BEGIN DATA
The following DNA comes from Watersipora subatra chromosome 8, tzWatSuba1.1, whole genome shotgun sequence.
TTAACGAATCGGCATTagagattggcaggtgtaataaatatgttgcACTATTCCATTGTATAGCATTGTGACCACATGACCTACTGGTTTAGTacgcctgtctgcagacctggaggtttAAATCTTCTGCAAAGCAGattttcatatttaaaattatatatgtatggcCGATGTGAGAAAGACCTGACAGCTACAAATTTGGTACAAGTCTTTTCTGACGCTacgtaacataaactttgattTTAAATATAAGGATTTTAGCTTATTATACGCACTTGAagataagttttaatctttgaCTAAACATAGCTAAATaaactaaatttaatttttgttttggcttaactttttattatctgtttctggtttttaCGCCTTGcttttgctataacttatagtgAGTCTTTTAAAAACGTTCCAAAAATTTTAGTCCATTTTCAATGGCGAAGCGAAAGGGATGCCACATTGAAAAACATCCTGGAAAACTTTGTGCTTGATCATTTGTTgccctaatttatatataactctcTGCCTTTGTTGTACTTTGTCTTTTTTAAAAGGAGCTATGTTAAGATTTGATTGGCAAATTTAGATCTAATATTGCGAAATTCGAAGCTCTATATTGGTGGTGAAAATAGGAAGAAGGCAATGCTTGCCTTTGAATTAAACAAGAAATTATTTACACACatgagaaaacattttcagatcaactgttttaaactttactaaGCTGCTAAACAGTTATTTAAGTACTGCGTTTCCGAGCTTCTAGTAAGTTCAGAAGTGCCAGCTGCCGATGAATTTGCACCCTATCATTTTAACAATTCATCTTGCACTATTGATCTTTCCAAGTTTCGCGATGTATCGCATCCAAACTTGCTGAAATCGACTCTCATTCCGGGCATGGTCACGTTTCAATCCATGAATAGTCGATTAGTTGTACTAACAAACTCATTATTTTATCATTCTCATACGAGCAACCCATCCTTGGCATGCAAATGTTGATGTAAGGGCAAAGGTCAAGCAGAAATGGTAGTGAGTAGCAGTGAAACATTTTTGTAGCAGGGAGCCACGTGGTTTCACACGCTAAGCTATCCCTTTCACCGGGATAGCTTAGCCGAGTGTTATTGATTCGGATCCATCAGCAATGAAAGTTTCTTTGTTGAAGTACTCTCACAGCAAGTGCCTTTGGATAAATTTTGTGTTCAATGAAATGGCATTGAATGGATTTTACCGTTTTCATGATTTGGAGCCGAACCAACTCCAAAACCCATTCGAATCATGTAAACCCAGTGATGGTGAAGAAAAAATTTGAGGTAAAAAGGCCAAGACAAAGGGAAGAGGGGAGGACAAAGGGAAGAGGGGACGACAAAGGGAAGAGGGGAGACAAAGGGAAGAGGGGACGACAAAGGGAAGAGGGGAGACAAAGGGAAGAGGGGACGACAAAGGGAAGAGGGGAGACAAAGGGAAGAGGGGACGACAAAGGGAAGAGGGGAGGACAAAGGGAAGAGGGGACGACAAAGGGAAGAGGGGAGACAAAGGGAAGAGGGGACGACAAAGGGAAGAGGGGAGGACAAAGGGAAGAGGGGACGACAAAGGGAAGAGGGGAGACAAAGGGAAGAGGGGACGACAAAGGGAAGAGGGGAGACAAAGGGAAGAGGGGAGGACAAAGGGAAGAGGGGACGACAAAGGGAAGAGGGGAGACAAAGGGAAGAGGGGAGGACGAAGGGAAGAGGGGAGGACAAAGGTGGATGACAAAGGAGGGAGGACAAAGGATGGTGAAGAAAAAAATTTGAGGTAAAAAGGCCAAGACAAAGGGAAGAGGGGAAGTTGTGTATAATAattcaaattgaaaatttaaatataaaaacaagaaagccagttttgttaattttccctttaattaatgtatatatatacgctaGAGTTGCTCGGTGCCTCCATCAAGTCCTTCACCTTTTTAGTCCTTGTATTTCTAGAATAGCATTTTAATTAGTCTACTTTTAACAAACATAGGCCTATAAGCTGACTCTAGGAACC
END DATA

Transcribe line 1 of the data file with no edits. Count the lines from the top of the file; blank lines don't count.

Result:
The following DNA comes from Watersipora subatra chromosome 8, tzWatSuba1.1, whole genome shotgun sequence.